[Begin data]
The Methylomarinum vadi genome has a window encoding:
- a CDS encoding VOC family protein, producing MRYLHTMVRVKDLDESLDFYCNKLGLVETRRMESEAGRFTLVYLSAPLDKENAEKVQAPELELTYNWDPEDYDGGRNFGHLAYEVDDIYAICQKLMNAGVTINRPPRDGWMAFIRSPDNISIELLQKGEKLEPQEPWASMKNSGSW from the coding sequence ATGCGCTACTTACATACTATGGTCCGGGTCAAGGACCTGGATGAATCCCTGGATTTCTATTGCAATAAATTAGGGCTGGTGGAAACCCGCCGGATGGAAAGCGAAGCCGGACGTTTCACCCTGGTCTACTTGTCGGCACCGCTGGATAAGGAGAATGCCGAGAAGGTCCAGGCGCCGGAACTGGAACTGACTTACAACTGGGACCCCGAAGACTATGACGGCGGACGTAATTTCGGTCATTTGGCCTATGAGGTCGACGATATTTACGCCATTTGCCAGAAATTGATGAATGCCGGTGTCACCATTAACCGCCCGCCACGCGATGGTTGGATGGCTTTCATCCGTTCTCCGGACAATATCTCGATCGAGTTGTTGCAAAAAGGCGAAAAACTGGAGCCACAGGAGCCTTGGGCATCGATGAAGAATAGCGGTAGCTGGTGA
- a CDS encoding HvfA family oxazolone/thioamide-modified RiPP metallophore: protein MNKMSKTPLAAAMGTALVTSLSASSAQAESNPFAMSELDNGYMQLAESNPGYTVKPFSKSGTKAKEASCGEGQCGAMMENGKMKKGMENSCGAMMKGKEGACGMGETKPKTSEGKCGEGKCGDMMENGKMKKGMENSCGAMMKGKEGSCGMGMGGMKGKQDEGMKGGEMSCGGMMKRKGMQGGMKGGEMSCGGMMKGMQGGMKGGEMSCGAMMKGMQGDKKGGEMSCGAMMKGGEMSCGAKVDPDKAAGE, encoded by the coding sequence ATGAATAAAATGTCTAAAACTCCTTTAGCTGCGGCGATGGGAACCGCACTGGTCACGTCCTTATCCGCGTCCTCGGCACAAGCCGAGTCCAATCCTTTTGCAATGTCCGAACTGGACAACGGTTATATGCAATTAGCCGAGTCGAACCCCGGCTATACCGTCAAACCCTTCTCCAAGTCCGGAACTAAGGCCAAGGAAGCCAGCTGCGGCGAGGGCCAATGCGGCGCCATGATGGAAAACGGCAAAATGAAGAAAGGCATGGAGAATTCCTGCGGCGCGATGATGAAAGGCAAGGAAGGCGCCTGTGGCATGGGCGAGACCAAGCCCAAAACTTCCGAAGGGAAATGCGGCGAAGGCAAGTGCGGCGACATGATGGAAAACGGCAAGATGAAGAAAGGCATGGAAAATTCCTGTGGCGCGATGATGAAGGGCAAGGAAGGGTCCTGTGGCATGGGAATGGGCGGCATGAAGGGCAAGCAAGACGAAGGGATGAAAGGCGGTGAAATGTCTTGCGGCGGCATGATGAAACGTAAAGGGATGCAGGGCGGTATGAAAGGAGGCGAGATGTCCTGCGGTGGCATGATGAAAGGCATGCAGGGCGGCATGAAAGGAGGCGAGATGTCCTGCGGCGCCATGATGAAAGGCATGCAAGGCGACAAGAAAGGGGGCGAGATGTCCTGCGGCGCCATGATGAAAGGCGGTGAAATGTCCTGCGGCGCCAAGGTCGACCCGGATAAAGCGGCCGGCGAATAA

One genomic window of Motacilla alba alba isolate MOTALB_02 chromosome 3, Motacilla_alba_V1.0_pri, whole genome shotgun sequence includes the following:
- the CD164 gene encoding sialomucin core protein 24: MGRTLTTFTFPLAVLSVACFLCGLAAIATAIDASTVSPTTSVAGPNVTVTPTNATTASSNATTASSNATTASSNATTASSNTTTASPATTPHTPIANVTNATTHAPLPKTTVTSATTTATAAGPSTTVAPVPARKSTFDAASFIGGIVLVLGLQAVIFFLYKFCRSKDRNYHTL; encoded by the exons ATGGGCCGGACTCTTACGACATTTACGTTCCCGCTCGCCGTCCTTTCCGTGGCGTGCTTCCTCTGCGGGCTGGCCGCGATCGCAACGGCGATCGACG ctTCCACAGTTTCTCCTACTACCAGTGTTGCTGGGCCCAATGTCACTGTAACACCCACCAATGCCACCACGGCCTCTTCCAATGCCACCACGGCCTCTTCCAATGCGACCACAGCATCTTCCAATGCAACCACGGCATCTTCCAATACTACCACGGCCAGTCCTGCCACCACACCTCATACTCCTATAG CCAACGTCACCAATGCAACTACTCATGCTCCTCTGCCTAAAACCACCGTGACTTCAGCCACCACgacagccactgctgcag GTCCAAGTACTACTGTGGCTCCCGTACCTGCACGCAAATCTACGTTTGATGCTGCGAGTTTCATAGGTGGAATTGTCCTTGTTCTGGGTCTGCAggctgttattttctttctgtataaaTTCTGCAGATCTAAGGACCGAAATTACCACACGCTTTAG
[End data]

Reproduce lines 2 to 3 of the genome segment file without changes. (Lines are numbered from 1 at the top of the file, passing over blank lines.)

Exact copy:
- a CDS encoding VOC family protein, producing MRYLHTMVRVKDLDESLDFYCNKLGLVETRRMESEAGRFTLVYLSAPLDKENAEKVQAPELELTYNWDPEDYDGGRNFGHLAYEVDDIYAICQKLMNAGVTINRPPRDGWMAFIRSPDNISIELLQKGEKLEPQEPWASMKNSGSW from the coding sequence ATGCGCTACTTACATACTATGGTCCGGGTCAAGGACCTGGATGAATCCCTGGATTTCTATTGCAATAAATTAGGGCTGGTGGAAACCCGCCGGATGGAAAGCGAAGCCGGACGTTTCACCCTGGTCTACTTGTCGGCACCGCTGGATAAGGAGAATGCCGAGAAGGTCCAGGCGCCGGAACTGGAACTGACTTACAACTGGGACCCCGAAGACTATGACGGCGGACGTAATTTCGGTCATTTGGCCTATGAGGTCGACGATATTTACGCCATTTGCCAGAAATTGATGAATGCCGGTGTCACCATTAACCGCCCGCCACGCGATGGTTGGATGGCTTTCATCCGTTCTCCGGACAATATCTCGATCGAGTTGTTGCAAAAAGGCGAAAAACTGGAGCCACAGGAGCCTTGGGCATCGATGAAGAATAGCGGTAGCTGGTGA
- a CDS encoding HvfA family oxazolone/thioamide-modified RiPP metallophore: protein MNKMSKTPLAAAMGTALVTSLSASSAQAESNPFAMSELDNGYMQLAESNPGYTVKPFSKSGTKAKEASCGEGQCGAMMENGKMKKGMENSCGAMMKGKEGACGMGETKPKTSEGKCGEGKCGDMMENGKMKKGMENSCGAMMKGKEGSCGMGMGGMKGKQDEGMKGGEMSCGGMMKRKGMQGGMKGGEMSCGGMMKGMQGGMKGGEMSCGAMMKGMQGDKKGGEMSCGAMMKGGEMSCGAKVDPDKAAGE, encoded by the coding sequence ATGAATAAAATGTCTAAAACTCCTTTAGCTGCGGCGATGGGAACCGCACTGGTCACGTCCTTATCCGCGTCCTCGGCACAAGCCGAGTCCAATCCTTTTGCAATGTCCGAACTGGACAACGGTTATATGCAATTAGCCGAGTCGAACCCCGGCTATACCGTCAAACCCTTCTCCAAGTCCGGAACTAAGGCCAAGGAAGCCAGCTGCGGCGAGGGCCAATGCGGCGCCATGATGGAAAACGGCAAAATGAAGAAAGGCATGGAGAATTCCTGCGGCGCGATGATGAAAGGCAAGGAAGGCGCCTGTGGCATGGGCGAGACCAAGCCCAAAACTTCCGAAGGGAAATGCGGCGAAGGCAAGTGCGGCGACATGATGGAAAACGGCAAGATGAAGAAAGGCATGGAAAATTCCTGTGGCGCGATGATGAAGGGCAAGGAAGGGTCCTGTGGCATGGGAATGGGCGGCATGAAGGGCAAGCAAGACGAAGGGATGAAAGGCGGTGAAATGTCTTGCGGCGGCATGATGAAACGTAAAGGGATGCAGGGCGGTATGAAAGGAGGCGAGATGTCCTGCGGTGGCATGATGAAAGGCATGCAGGGCGGCATGAAAGGAGGCGAGATGTCCTGCGGCGCCATGATGAAAGGCATGCAAGGCGACAAGAAAGGGGGCGAGATGTCCTGCGGCGCCATGATGAAAGGCGGTGAAATGTCCTGCGGCGCCAAGGTCGACCCGGATAAAGCGGCCGGCGAATAA